Understanding Evaluations: What Parents and Teachers Need to Know to Drive Instruction and Promote School Success
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Parents and teachers need to understand all aspects of the evaluation process in order to make decisions that will positively benefit a student being considered for services under the Individuals with Disabilities Education Act (IDEA). IDEA contains very specific requirements for a student evaluation and the results will be used to make important decisions about the student's future.
Join Dr. Blanche Podhajski helps parents and teachers unravel and understand the important questions about the evaluation process such as timing, what the proposed tests measure and what the outcomes mean when a comprehensive evaluation is conducted.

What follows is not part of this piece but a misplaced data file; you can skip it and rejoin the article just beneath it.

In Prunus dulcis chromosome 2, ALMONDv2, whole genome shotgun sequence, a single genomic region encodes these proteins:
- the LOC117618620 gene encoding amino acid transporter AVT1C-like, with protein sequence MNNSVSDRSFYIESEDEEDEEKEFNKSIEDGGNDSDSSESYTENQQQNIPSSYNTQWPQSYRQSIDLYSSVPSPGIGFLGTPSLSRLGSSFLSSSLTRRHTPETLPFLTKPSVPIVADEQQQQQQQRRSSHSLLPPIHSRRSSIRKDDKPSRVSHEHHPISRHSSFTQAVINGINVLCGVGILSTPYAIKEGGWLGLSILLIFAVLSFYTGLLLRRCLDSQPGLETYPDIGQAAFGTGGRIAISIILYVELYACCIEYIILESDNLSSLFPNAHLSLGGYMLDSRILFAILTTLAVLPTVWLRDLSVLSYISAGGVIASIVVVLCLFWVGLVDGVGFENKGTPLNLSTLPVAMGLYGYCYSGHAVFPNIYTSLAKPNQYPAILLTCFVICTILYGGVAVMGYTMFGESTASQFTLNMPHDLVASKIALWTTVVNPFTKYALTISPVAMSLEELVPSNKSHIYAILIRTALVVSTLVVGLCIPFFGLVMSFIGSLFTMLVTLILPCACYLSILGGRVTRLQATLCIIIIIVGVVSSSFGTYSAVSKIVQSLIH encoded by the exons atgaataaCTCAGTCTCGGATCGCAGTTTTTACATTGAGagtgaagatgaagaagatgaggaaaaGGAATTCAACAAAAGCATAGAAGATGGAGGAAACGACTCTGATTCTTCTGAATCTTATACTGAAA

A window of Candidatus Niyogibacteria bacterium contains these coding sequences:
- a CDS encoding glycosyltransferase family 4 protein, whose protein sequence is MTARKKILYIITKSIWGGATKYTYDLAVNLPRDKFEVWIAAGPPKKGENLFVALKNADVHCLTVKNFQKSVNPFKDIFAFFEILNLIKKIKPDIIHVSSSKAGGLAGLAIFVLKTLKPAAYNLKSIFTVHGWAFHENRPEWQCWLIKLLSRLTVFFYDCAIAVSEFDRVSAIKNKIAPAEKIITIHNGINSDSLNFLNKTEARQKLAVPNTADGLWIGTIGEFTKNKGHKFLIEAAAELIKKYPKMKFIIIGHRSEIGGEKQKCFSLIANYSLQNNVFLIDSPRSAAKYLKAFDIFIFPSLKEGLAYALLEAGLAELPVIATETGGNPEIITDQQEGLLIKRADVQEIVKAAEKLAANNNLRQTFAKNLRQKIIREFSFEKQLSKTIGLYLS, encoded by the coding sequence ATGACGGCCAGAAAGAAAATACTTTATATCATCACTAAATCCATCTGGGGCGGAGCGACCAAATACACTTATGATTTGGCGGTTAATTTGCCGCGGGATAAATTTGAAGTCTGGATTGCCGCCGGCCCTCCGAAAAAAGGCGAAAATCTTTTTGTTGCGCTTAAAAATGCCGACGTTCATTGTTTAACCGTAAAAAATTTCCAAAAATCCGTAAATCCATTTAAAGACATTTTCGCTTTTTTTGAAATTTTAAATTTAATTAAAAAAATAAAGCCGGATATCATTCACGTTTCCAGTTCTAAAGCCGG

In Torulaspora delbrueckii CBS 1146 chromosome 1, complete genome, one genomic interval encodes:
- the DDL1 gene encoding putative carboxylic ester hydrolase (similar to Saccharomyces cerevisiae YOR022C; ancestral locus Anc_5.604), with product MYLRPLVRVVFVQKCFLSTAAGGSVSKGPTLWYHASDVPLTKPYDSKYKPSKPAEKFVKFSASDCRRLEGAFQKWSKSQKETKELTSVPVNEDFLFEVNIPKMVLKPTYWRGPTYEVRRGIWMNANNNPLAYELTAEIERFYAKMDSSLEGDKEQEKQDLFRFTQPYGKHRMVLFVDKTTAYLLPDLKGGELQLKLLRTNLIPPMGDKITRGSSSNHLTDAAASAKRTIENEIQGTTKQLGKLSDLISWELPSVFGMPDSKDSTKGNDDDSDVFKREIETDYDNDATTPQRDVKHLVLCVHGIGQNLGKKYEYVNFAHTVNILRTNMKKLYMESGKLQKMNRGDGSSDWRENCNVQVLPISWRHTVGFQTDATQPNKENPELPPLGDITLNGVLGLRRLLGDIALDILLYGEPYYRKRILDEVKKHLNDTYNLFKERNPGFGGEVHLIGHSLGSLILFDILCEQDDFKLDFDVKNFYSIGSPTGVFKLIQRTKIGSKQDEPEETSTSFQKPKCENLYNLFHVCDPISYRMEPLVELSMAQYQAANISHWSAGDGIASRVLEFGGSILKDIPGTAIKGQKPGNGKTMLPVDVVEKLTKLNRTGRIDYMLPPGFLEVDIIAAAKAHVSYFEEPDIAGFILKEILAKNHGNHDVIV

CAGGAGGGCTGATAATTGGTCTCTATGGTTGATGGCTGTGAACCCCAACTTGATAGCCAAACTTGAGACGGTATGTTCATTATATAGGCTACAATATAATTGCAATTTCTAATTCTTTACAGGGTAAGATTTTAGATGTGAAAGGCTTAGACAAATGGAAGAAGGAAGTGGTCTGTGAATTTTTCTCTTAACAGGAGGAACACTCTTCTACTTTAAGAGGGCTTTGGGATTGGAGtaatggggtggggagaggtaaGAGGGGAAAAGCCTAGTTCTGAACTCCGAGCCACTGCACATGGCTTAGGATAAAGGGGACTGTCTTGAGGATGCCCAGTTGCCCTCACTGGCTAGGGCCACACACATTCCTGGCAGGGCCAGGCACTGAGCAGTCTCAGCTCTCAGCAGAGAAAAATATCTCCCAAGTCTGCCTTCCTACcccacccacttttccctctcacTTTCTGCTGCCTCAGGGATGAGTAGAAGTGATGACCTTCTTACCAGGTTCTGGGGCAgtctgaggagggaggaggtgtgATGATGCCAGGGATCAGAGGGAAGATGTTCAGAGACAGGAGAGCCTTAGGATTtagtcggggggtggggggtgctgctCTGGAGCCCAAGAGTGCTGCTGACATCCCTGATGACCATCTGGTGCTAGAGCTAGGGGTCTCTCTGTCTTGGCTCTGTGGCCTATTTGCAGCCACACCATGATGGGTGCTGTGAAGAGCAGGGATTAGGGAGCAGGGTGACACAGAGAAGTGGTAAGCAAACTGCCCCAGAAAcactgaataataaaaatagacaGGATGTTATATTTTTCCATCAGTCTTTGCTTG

Read more about Blanche Podhajski Ph.D.
Good evaluations should be individualized and based upon the referral question. In general, comprehensive diagnostic assessments for learning disabilities should look at cognitive, linguistic, academic and attentional/behavioral functioning. Within each of these areas, there are excellent tests to pinpoint how the student performs and identify specific strengths and needs. Good evaluations should drive instruction.
For a helpful article, see: Understanding the Results of Psychoeducational Testing
I am new to the field of learning disorders in children. The Stern Center for Language and Learning sounds like a wonderful place. Do you know if there is a similar center in Colorado?
Thank you. We at the Stern Center are very proud to be able to serve all kinds of learners, offer professional development to educators and conduct research.